Duluth East HS - Dixie

John Wilkes Booth Bobbleheads Pulled From Gettysburg Giftshop

Rawls and the MOC

Via Carl

There have been some excellent letters written to Director Rawls about what flags to fly. Mark Vogl's was one of them. Mark wisely wrote, "Sir, the Confederate naval ensign is a globally recognized symbol of the South. The value of its public relations presence is immeasurable." Marks observation is extremely practical in inarguable. The rest of his letter was just as excellent.

The Museum of the Confederacy is about a country that only existed during a time of warfare. The United States never recognized the national government of the Confederate States of America (CSA) or the national flags of the CSA. The flags they saw were the flags of the Confederate armies. It seems rather schizophrenic that a museum of the Confederacy does not seek to promote these flags or seek the counsel of the living sons and daughters of actual Confederate veterans.

Rawls has had a long and antagonistic relationship with the sons and grandsons of Confederate veterans as well as the organization known as The Sons of Confederate Veterans, and this dysfunctional relationship is not likely to improve. There is no compromise that we can make that will satisfy those who hate us and do not believe in the Cause for which our ancestors sacrificed their homes, their wealth and their lives.

A few years ago the SCV Virginia Division's Executive Council invited Rawls to meet with them and discuss the MOC. Rawls used profane language with us and showed us no respect. As a man he lacks the integrity, dignity and insight that is expected from a man in his position. It is clear that he does not respect in any manner the descendants of Confederate Veterans. He is not the first MOC director who has shown us this sucky attitude. I do not believe this condition is likely to improve or change in today's Marxist culture.

THE ANSWER IS for each SCV Division to have its own organizational office in EACH Confederate State, and have that office physically associated and connected to a Confederate Museum depicting the the history of the CSA and the war as it was fought in and as it affected that particular State. Without this we must just sit back and learn new ways to whine like of our reconstructed condition would indicate.

We must gain control of our cultural and political destiny and the opportunities that are still open to us. We must stop whining about what others say about us and do to us. To achieve this demands our serious and substantial commitment and funding by our national SCV organization and each SCV State Division. How about it? As THE descendants of our Confederacy we do not have to tolerate having yankee's, their carpetbagger agents and our own reconstructed scallywags controlling such matters as important as how the CSA will be represented and remembered in our own States ! We need some major big money to step forward in EACH State to get this project moving forward !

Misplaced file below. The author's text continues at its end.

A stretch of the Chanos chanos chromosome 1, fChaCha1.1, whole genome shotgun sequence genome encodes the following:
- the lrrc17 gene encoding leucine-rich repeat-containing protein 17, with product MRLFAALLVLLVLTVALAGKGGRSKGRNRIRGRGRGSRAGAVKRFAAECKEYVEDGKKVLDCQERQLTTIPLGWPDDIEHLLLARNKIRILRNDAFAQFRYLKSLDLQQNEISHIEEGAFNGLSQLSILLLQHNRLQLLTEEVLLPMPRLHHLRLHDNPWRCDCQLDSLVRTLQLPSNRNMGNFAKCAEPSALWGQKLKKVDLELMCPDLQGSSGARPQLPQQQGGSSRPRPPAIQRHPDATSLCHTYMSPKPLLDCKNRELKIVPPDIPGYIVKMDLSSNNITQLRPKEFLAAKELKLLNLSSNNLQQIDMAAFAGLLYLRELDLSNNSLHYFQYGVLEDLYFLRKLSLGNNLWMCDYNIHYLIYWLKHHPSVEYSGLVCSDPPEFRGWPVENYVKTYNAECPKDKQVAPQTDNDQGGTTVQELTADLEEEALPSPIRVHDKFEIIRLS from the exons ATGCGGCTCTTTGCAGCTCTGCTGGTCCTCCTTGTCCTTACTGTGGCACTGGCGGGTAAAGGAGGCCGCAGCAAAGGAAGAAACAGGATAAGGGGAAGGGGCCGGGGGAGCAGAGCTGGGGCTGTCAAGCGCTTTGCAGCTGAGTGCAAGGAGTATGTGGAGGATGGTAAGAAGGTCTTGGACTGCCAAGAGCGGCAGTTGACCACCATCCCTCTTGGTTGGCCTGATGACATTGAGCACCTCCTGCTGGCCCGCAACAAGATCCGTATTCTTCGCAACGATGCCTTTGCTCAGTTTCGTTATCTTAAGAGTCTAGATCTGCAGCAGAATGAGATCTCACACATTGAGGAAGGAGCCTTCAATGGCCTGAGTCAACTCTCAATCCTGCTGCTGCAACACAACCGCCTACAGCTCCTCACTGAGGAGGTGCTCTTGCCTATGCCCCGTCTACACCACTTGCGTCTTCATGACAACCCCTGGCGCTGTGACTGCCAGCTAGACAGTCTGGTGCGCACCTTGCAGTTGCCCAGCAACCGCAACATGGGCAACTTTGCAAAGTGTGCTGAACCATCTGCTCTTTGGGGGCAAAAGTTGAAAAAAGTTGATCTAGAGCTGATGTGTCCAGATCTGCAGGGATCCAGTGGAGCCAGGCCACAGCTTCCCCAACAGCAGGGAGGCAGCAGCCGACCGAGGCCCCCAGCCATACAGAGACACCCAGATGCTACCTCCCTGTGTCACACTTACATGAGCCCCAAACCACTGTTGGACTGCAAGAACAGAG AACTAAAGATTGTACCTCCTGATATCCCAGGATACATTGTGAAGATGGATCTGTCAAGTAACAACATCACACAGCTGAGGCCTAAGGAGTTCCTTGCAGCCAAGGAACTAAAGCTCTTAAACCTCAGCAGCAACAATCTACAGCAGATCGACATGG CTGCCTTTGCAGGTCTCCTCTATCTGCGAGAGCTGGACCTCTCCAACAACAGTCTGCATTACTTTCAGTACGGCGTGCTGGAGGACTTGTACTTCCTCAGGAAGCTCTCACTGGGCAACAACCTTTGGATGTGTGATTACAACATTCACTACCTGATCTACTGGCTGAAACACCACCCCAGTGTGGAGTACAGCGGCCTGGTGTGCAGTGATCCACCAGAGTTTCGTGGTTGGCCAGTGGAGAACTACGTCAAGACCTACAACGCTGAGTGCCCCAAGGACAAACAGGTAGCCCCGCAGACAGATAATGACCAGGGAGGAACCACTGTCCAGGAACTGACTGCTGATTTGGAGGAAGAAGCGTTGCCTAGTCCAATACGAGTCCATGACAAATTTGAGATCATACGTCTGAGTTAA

Always for true freedom and liberty.

Timothy D. Manning

R.L. Burnside: Poor Boy A Long Way From Home (1978)


Historic Plantations Hit South Carolina Market In Tough Economy

Via Kimberly

"Lord, please send me a rich Yankee"

The privately owned historic plantations that dot South Carolina's low country don't switch hands often, but a tough economy and generational changes in family ownership have resulted in a crowded market for the rare properties.

Finding buyers for the elite, antebellum plantations that once grew the indigo, rice and cotton that made South Carolina rich can prove quite the challenge.

Asking prices range from just over $3 million to $20 million for plantations of 350 acres to as many as 7,000 acres. Costly maintenance ups the financial pressure for any potential owner.

A plantation "is not for everybody," Charleston real estate broker Helen Geer said. "These places are very, very expensive to take care of, and people are cash-strapped right now."

At least eight plantations currently are for sale. They can be found at the end of gated, long dirt roads overhung by grand, centuries-old live oaks draped in Spanish moss.

Rural neighbors sometimes don't know the places exist, but they are heavy with history from colonial times through the Civil War.

The properties include Seabrook, a former sea island cotton plantation on Edisto Island with a house built in 1810 that once hosted General Lafayette. He attended a family christening and gave his name to the child, Carolina Lafayette Seabrook, whose portrait still hangs in the home.

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Dixie - LU Chamber Singers


Dixie (The Hastings College Choir)


Rebuilt website with new forum HERE

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Dixie(Luboff) - Troy(Ala) St. Univ. Collegiate Singers


The Jacksonville State University Marching Southerners play Dixie

PoP Aaron
The Southern American